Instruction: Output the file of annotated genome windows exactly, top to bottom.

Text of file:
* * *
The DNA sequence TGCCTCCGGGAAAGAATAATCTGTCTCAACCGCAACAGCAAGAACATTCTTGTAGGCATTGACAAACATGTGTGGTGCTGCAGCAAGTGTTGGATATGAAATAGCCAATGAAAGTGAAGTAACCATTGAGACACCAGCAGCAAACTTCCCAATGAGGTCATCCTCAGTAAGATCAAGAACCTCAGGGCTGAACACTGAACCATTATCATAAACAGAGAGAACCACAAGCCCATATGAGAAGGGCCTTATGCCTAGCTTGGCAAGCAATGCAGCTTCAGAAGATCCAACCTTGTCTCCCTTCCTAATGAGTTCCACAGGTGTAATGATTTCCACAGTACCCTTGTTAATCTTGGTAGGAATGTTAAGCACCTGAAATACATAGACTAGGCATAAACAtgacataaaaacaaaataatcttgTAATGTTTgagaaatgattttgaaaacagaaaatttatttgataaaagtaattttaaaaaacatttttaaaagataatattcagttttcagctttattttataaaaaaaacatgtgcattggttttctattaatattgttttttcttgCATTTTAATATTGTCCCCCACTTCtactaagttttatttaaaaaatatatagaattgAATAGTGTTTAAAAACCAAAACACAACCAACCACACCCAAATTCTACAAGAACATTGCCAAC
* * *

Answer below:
The DNA sequence TGCCTCCGGGAAAGAATAATCTGTCTCAACCGCAACAGCAAGAACATTCTTGTAGGCATTGACAAACATGTGTGGTGCTGCAGCAAGTGTTGGATATGAAATAGCCAATGAAAGTGAAGTAACCATTGAGACACCAGCAGCAAACTTCCCAATGAGGTCATCCTCAGTAAGATCAAGAACCTCAGGGCTGAACACTGAACCATTATCATAAACAGAGAGAACCACAAGCCCATATGAGAAGGGCCTTATGCCTAGCTTGGCAAGCAATGCAGCTTCAGAAGATCCAACCTTGTCTCCCTTCCTAATGAGTTCCACAGGTGTAATGATTTCCACAGTACCCTTGTTAATCTTGGTAGGAATGTTAAGCACCTGAAATACATAGACTAGGCATAAACAtgacataaaaacaaaataatcttgTAATGTTTgagaaatgattttgaaaacagaaaatttatttgataaaagtaattttaaaaaacatttttaaaagataatattcagttttcagctttattttataaaaaaaacatgtgcattggttttctattaatattgttttttcttgCATTTTAATATTGTCCCCCACTTCtactaagttttatttaaaaaatatatagaattgAATAGTGTTTAAAAACCAAAACACAACCAACCACACCCAAATTCTACAAGAACATTGCCAAC